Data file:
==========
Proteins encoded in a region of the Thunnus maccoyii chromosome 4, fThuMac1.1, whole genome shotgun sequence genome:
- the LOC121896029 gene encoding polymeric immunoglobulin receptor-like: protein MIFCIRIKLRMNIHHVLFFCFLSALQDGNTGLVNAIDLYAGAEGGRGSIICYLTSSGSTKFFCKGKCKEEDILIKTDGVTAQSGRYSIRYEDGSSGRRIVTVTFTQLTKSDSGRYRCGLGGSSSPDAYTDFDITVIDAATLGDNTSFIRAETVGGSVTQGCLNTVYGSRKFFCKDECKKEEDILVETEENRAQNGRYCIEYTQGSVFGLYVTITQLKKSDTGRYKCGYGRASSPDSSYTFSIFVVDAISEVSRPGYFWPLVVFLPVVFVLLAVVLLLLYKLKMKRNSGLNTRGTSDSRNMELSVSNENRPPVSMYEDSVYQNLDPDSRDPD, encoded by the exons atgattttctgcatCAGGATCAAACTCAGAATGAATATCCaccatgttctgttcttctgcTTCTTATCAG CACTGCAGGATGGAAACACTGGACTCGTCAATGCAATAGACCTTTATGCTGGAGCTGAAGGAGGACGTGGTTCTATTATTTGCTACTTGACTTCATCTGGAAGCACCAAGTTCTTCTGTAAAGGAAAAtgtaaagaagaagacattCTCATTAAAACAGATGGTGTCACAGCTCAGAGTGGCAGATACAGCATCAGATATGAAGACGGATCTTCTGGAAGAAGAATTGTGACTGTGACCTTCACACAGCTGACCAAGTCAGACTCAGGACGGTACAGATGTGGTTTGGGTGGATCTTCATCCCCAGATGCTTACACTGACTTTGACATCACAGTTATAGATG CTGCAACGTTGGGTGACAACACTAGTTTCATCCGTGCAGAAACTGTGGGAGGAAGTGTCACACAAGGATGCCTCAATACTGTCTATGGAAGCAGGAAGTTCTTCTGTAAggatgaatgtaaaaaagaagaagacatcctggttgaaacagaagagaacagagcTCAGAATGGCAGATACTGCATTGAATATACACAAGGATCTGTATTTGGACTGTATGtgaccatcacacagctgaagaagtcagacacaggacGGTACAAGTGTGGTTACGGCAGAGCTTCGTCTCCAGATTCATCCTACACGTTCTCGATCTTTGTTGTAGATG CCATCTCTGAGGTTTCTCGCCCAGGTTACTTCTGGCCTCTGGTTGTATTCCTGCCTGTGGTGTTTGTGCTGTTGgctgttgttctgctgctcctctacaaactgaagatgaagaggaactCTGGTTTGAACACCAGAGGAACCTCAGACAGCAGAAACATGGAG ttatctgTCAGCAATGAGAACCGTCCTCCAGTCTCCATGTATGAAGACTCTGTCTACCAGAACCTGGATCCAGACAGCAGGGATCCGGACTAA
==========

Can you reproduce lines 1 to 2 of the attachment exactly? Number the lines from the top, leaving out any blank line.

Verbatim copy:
Proteins encoded in a region of the Thunnus maccoyii chromosome 4, fThuMac1.1, whole genome shotgun sequence genome:
- the LOC121896029 gene encoding polymeric immunoglobulin receptor-like: protein MIFCIRIKLRMNIHHVLFFCFLSALQDGNTGLVNAIDLYAGAEGGRGSIICYLTSSGSTKFFCKGKCKEEDILIKTDGVTAQSGRYSIRYEDGSSGRRIVTVTFTQLTKSDSGRYRCGLGGSSSPDAYTDFDITVIDAATLGDNTSFIRAETVGGSVTQGCLNTVYGSRKFFCKDECKKEEDILVETEENRAQNGRYCIEYTQGSVFGLYVTITQLKKSDTGRYKCGYGRASSPDSSYTFSIFVVDAISEVSRPGYFWPLVVFLPVVFVLLAVVLLLLYKLKMKRNSGLNTRGTSDSRNMELSVSNENRPPVSMYEDSVYQNLDPDSRDPD, encoded by the exons atgattttctgcatCAGGATCAAACTCAGAATGAATATCCaccatgttctgttcttctgcTTCTTATCAG CACTGCAGGATGGAAACACTGGACTCGTCAATGCAATAGACCTTTATGCTGGAGCTGAAGGAGGACGTGGTTCTATTATTTGCTACTTGACTTCATCTGGAAGCACCAAGTTCTTCTGTAAAGGAAAAtgtaaagaagaagacattCTCATTAAAACAGATGGTGTCACAGCTCAGAGTGGCAGATACAGCATCAGATATGAAGACGGATCTTCTGGAAGAAGAATTGTGACTGTGACCTTCACACAGCTGACCAAGTCAGACTCAGGACGGTACAGATGTGGTTTGGGTGGATCTTCATCCCCAGATGCTTACACTGACTTTGACATCACAGTTATAGATG CTGCAACGTTGGGTGACAACACTAGTTTCATCCGTGCAGAAACTGTGGGAGGAAGTGTCACACAAGGATGCCTCAATACTGTCTATGGAAGCAGGAAGTTCTTCTGTAAggatgaatgtaaaaaagaagaagacatcctggttgaaacagaagagaacagagcTCAGAATGGCAGATACTGCATTGAATATACACAAGGATCTGTATTTGGACTGTATGtgaccatcacacagctgaagaagtcagacacaggacGGTACAAGTGTGGTTACGGCAGAGCTTCGTCTCCAGATTCATCCTACACGTTCTCGATCTTTGTTGTAGATG CCATCTCTGAGGTTTCTCGCCCAGGTTACTTCTGGCCTCTGGTTGTATTCCTGCCTGTGGTGTTTGTGCTGTTGgctgttgttctgctgctcctctacaaactgaagatgaagaggaactCTGGTTTGAACACCAGAGGAACCTCAGACAGCAGAAACATGGAG ttatctgTCAGCAATGAGAACCGTCCTCCAGTCTCCATGTATGAAGACTCTGTCTACCAGAACCTGGATCCAGACAGCAGGGATCCGGACTAA